Sceptimatic,

Buoyancy works in accordance with g (acceleration) and a solid body in liquid, basic formula:

Your 'Denspressure" has all of these except acceleration, what is your explanation for acceleration that's independent of mediums in which masses are displaced?

If you disagree with this, please provide a formula that describes it under your Denspressure idea.

So lets run through the predictions of Denspressure:

1. "Gravity" is just the push of the overlaying atmoplane above us, so air pressure gives acceleration. Prediction: Acceleration is proportional to air pressure on Earth, less pressure implies less push and so less force (basically acceleration).

2. The stack of air pressure is directional, and so objects fall opposite to the stacking direction of the air pressure gradient. This can only imply that pressure presses against objects meeting it. Prediction: Any falling object or airplane at high altitudes will meet the higher pressures on the ground, which will press up against it while the top overlaying pressure presses in the opposite direction. This means that the same force we observe that keeps us to ground at 1G is applied up to a descending object, which means acceleration will decrease and at some point where the stack above will be equal to below and so the object will levitate in equilibrium.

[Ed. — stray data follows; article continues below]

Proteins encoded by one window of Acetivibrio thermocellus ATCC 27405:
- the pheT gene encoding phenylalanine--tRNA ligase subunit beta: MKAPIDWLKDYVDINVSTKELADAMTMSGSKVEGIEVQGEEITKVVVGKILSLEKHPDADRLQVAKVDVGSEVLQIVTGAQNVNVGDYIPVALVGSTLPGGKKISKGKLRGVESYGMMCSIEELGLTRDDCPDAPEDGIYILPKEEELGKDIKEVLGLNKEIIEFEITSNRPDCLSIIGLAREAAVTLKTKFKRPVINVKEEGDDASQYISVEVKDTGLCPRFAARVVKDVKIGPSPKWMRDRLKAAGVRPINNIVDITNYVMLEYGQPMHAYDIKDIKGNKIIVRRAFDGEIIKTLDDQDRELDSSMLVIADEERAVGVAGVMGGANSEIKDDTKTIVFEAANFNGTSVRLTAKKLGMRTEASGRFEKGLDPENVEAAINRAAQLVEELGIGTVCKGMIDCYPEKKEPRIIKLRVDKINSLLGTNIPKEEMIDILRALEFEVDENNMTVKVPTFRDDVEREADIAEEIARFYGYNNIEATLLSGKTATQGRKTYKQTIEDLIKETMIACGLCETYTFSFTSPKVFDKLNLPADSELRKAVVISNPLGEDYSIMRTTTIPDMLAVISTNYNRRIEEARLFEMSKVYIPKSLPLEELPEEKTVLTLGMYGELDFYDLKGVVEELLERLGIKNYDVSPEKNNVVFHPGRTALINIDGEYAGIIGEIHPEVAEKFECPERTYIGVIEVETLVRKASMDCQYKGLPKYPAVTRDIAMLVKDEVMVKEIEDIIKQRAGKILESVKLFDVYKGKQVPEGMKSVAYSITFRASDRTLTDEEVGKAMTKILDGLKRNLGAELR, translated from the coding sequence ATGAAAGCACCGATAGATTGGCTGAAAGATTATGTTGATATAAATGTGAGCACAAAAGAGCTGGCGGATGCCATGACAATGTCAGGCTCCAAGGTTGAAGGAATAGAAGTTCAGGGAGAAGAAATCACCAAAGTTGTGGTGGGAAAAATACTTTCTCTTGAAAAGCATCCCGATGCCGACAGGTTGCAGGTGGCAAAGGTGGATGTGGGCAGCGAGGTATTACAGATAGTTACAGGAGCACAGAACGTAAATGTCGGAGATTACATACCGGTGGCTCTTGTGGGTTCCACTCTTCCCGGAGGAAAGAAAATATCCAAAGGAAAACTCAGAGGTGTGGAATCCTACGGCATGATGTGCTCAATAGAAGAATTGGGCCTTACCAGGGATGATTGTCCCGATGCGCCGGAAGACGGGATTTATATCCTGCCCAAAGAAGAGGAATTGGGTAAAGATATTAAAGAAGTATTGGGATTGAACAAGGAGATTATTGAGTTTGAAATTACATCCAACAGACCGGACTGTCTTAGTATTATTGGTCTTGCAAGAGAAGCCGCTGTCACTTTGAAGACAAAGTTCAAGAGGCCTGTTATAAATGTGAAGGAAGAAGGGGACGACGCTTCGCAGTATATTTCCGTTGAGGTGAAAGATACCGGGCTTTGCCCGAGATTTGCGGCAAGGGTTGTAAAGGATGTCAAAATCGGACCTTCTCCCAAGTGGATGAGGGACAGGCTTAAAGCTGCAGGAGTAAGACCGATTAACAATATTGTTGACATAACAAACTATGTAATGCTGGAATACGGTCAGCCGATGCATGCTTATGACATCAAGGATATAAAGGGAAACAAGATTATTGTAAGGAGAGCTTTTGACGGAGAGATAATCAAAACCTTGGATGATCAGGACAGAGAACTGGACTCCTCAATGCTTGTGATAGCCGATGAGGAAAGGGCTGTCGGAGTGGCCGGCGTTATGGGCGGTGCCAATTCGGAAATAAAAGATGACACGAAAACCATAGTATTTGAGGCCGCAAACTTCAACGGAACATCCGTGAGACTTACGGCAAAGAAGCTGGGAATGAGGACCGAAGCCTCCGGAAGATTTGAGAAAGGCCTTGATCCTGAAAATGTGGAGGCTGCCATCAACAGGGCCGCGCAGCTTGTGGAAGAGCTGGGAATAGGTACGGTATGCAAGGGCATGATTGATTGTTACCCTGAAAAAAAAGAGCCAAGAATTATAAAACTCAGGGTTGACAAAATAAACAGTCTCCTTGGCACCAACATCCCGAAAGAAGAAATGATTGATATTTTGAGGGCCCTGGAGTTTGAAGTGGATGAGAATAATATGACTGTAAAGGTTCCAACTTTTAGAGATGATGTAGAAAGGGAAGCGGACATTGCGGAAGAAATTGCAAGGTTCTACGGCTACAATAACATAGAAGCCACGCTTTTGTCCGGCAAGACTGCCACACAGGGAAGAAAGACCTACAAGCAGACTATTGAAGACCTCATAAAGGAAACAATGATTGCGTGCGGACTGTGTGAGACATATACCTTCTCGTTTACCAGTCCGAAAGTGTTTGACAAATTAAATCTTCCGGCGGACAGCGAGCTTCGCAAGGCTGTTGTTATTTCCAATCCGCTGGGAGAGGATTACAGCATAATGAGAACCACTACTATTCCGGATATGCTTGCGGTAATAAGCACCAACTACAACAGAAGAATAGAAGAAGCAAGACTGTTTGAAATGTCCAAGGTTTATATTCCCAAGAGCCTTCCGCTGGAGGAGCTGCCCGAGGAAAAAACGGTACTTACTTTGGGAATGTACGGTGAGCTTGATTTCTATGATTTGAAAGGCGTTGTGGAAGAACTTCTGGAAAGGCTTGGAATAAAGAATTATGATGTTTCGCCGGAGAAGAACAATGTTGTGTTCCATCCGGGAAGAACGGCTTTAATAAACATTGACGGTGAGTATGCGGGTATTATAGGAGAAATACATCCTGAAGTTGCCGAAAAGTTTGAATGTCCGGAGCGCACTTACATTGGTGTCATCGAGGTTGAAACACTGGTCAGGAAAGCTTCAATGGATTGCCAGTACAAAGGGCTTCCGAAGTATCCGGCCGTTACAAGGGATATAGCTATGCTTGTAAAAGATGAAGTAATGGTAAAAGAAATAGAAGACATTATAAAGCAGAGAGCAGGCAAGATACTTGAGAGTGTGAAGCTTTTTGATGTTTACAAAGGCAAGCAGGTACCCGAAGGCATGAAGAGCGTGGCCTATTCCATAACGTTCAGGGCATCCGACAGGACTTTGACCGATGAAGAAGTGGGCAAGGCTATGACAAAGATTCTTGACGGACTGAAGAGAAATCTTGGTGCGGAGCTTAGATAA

If this is not the case with Denspressure and something independent of the air pressure is pushing down for acceleration, then explain what that is.

The first one is debunked by the fact that acceleration is still consistent in a partial vacuum, as sokarul put out:

The second one is false since you'd shift weight significantly at higher altitudes, especially in a plane flight.

Barometer Pressure:

p = 101325 (1 - 2.25577 10-5 h)5.25588

Where h is the altitude above sea level, p is air pressure, and the '101325' is the Standard Temperature and Pressure and NTP, which will work for the basic purposes here.*

p = 101325 (1 - 2.25577 10-5 0)5.25588

p=101 kPa

At Sea level, the air pressure is 101 kPa.

p = 101325 (1 - 2.25577 10-5 [30,000])5.25588

p= 30.1 kPa

At 30,000 feet, it's 30.1 kPa

An air pressure drop from 101 to 30.1 kPa with passenger planes, the weight of them would drop significantly, flying much easier relative to the thrust they got.

So, why aren't planes dropping at least 50% of their weight at high altitudes or do they?

*http://www.engineeringtoolbox.com/stp-standard-ntp-normal-air-d_772.html